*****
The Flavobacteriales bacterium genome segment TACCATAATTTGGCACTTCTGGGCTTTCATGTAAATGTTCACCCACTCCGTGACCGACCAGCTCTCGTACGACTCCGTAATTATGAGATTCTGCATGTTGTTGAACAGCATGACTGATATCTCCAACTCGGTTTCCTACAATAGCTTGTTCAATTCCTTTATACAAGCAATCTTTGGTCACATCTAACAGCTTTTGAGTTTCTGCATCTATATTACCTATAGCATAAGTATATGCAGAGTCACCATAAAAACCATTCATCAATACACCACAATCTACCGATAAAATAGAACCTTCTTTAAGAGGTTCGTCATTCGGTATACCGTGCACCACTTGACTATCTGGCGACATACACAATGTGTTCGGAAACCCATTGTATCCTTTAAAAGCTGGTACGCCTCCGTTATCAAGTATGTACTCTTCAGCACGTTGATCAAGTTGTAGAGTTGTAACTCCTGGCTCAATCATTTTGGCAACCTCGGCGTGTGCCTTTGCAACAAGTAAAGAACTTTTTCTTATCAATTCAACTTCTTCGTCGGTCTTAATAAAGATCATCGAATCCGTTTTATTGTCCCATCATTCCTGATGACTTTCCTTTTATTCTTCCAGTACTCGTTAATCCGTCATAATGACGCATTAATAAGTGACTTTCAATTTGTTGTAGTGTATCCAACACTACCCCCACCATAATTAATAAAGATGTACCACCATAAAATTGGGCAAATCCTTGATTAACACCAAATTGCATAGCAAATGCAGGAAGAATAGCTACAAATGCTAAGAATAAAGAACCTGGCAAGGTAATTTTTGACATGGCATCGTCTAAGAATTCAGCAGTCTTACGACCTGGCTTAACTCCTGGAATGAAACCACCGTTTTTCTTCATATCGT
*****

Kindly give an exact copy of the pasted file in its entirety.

The Flavobacteriales bacterium genome segment TACCATAATTTGGCACTTCTGGGCTTTCATGTAAATGTTCACCCACTCCGTGACCGACCAGCTCTCGTACGACTCCGTAATTATGAGATTCTGCATGTTGTTGAACAGCATGACTGATATCTCCAACTCGGTTTCCTACAATAGCTTGTTCAATTCCTTTATACAAGCAATCTTTGGTCACATCTAACAGCTTTTGAGTTTCTGCATCTATATTACCTATAGCATAAGTATATGCAGAGTCACCATAAAAACCATTCATCAATACACCACAATCTACCGATAAAATAGAACCTTCTTTAAGAGGTTCGTCATTCGGTATACCGTGCACCACTTGACTATCTGGCGACATACACAATGTGTTCGGAAACCCATTGTATCCTTTAAAAGCTGGTACGCCTCCGTTATCAAGTATGTACTCTTCAGCACGTTGATCAAGTTGTAGAGTTGTAACTCCTGGCTCAATCATTTTGGCAACCTCGGCGTGTGCCTTTGCAACAAGTAAAGAACTTTTTCTTATCAATTCAACTTCTTCGTCGGTCTTAATAAAGATCATCGAATCCGTTTTATTGTCCCATCATTCCTGATGACTTTCCTTTTATTCTTCCAGTACTCGTTAATCCGTCATAATGACGCATTAATAAGTGACTTTCAATTTGTTGTAGTGTATCCAACACTACCCCCACCATAATTAATAAAGATGTACCACCATAAAATTGGGCAAATCCTTGATTAACACCAAATTGCATAGCAAATGCAGGAAGAATAGCTACAAATGCTAAGAATAAAGAACCTGGCAAGGTAATTTTTGACATGGCATCGTCTAAGAATTCAGCAGTCTTACGACCTGGCTTAACTCCTGGAATGAAACCACCGTTTTTCTTCATATCGT